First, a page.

M.A.D. (Veronica Mars)
|Veronica Mars episode|
|Episode no.||Season 1
|Directed by||John Kretchmer|
|Written by||Phil Klemmer
|Original air date||April 26, 2005|
"M.A.D." is the twentieth episode of the first season of the American mystery television series Veronica Mars, and the twentieth episode overall. Written by Phil Klemmer and John Enbom and directed by John Kretchmer, the episode premiered on April 26, 2005 on UPN.
The series depicts the adventures of Veronica Mars (Kristen Bell) as she deals with life as a high school student while moonlighting as a private detective. In this episode, Veronica investigates a situation involving a girl, Carmen (Natalia Barron), who is being blackmailed by her boyfriend with an explicit and revealing video. Meanwhile, Veronica and Logan's (Jason Dohring) relationship slowly becomes public, and Veronica receives some important information regarding her sexual assault case.
A girl named Carmen breaks up with her long-term boyfriend, Tad (Jeff D'Agostino). However, before he leaves, Tad shows her a phone which has some embarrassing video of her that she doesn't even remember when she was drunk. Veronica agrees to help retrieve her phone. Later, Veronica and Logan make out in the bathroom. Veronica and Tad both have their phones confiscated, but only Veronica gets hers back, indicating that Veronica stole it, which she did. Keith (Enrico Colantoni) notices an ad for $50,000 for the whereabouts of Duncan Kane (Teddy Dunn). The two start on the project of finding Duncan before Keith has to leave on a date. Carmen enters Mars Investigations and smashes Tad's phone, but Tad instant messages Veronica with the video again. Tad and Carmen get back together (though it is strongly implied that he is blackmailing her). A student mocks Tad for his supposed homosexuality, even though he wants to join the Navy (referencing Don't Ask, Don't Tell), which was in effect at the time). Veronica talks to Carmen again, and she has a new plan, which involves Carmen inviting Tad to a romantic walk on the beach.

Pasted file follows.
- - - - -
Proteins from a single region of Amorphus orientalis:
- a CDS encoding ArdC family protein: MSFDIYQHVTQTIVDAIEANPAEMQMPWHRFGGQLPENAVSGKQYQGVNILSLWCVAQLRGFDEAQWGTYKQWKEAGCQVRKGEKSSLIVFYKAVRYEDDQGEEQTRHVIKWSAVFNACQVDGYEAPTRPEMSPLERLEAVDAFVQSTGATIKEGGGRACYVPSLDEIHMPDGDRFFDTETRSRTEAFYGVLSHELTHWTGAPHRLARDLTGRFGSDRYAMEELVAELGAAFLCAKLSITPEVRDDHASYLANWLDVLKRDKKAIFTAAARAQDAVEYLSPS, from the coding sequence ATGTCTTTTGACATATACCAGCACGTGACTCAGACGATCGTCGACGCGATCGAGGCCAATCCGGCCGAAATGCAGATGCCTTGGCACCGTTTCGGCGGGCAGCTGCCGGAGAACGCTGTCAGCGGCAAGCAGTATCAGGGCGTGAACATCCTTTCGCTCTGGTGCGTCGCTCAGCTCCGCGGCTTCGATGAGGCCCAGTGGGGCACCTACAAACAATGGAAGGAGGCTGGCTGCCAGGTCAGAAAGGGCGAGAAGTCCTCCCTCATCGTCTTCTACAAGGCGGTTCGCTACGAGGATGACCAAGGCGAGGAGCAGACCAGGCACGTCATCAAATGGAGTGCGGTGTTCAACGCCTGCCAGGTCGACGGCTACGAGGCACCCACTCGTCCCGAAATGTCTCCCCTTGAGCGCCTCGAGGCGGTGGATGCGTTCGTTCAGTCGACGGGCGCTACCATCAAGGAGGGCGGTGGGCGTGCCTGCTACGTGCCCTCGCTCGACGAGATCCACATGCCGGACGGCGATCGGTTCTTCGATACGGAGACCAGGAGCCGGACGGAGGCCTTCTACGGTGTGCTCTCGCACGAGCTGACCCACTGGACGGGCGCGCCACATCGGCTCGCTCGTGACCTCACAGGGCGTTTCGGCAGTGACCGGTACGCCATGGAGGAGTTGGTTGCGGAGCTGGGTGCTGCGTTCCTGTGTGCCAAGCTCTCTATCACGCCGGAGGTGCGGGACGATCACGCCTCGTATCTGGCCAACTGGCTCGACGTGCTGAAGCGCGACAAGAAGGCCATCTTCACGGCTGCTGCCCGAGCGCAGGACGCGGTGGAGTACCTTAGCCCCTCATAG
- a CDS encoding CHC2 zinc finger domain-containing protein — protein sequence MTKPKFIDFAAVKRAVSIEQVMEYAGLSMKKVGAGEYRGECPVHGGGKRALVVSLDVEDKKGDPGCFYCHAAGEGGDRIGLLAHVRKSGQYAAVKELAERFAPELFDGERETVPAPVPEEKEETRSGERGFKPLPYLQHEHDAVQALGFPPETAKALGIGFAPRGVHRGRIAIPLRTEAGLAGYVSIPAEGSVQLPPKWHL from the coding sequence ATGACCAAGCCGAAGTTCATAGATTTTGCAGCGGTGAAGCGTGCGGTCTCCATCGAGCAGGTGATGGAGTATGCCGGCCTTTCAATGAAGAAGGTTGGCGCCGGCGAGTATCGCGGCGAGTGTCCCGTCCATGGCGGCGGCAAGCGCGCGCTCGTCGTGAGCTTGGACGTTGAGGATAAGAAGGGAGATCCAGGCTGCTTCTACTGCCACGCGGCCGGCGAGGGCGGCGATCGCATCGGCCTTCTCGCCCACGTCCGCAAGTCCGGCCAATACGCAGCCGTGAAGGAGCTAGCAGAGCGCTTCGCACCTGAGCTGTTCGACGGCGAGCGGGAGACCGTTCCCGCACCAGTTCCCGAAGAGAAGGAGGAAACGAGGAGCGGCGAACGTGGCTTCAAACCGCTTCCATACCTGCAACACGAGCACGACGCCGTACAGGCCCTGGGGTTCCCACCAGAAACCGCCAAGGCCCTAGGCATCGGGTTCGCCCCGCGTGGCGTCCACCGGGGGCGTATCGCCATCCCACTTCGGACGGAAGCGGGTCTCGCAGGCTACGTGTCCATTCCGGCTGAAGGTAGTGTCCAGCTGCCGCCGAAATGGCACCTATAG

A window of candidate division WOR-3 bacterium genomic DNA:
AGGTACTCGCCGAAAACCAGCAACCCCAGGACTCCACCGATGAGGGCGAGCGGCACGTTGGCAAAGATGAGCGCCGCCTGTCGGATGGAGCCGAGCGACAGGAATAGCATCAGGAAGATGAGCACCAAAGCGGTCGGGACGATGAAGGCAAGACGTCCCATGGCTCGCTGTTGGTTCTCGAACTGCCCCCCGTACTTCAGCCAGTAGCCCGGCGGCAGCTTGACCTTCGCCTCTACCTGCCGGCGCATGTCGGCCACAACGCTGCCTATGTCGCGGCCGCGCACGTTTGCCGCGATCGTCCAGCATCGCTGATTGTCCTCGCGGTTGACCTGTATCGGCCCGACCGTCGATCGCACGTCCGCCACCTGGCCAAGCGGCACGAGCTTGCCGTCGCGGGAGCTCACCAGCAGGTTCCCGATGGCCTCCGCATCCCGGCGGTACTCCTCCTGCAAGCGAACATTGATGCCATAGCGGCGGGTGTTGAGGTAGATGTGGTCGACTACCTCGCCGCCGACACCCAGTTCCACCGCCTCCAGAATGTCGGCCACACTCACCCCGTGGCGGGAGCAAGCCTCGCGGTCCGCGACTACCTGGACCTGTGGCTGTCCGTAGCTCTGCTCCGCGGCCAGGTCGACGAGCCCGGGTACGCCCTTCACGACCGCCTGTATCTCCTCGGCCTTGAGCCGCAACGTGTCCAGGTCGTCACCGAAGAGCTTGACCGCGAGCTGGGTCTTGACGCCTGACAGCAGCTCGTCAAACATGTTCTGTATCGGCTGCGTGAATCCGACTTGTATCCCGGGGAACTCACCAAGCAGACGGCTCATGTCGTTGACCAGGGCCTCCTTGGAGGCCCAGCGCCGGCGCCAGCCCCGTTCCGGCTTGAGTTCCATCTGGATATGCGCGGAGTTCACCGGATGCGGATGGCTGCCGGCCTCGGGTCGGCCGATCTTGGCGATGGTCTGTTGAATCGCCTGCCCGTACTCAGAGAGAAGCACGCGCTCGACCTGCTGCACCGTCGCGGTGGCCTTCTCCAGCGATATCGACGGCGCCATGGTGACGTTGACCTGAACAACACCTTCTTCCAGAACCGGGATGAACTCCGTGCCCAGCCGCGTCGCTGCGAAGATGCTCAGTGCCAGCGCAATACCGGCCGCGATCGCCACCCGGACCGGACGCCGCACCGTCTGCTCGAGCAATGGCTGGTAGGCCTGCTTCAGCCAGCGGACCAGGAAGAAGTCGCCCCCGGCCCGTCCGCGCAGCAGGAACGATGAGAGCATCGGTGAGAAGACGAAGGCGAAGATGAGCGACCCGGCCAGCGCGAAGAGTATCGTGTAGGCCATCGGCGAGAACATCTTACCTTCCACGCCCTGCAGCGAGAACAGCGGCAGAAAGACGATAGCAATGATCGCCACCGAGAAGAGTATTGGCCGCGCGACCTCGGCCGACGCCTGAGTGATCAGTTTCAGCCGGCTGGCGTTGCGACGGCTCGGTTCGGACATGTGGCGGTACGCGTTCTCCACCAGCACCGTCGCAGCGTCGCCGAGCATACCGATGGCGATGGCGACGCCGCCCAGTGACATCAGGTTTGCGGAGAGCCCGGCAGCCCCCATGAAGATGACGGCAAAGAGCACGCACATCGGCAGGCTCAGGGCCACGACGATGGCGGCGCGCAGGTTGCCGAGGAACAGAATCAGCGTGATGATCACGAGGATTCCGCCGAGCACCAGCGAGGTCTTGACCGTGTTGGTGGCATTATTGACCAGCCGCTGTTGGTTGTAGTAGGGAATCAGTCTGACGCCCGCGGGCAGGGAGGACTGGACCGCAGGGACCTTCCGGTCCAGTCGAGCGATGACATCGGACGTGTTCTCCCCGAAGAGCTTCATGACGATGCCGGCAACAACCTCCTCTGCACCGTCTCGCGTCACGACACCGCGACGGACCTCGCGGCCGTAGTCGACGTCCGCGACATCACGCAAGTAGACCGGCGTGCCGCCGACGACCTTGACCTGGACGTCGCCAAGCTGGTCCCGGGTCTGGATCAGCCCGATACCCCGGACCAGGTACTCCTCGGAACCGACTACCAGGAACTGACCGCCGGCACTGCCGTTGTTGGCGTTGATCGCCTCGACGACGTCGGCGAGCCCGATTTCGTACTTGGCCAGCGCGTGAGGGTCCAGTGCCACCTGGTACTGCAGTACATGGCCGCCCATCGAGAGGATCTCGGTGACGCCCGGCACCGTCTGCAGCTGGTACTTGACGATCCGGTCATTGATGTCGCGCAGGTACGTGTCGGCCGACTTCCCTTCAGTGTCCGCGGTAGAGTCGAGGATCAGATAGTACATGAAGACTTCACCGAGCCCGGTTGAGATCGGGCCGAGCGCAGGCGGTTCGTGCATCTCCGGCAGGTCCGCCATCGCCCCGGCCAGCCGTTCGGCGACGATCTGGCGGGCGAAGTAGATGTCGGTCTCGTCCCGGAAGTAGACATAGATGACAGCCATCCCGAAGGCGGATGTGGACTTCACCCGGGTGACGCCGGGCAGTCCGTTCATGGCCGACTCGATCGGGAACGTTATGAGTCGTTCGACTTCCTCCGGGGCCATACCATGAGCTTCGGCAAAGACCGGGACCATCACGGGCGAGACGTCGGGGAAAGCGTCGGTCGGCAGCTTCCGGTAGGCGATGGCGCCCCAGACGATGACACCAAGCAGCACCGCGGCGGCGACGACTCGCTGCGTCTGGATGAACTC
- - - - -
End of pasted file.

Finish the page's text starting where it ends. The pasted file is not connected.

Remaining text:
Weevil (Francis Capra) informs Veronica that Duncan bought a cheap car shortly before he ran away. Logan and Veronica go back to his house before Aaron Echolls (Harry Hamlin) awkwardly comes in. While Veronica is in the bathroom, Logan's friends Dick (Ryan Hansen) and Beaver (Kyle Gallner) come, leaving Veronica to escape. Aaron attempts to be helpful by giving her a ride home and returning her purse, and Aaron is generally supportive of Veronica and Logan's relationship. At the boardwalk, Carmen asks Tad to talk to Seth, an openly gay student, while Veronica takes pictures. Keith gets a lead on Duncan's stolen car, which is in Tijuana, Mexico, but Duncan does not have it. Veronica talks to Mac (Tina Majorino) and asks her to create a "sexually explicit website" involving Tad. Veronica and Carmen talk to Tad, who show him the recently created website, and Veronica says she will send the website to the Naval Academy if he doesn't break up with Carmen and deletes the video of Carmen. Logan invites Veronica on a date out, indicating that he wants to make their relationship public. Logan also says that he thinks that Aaron likes her. Veronica notices an add in the newspaper, which says that they are seeking Lianne Mars (Corinne Bohrer), who has just been put under a notice of legal proceedings in the classified section.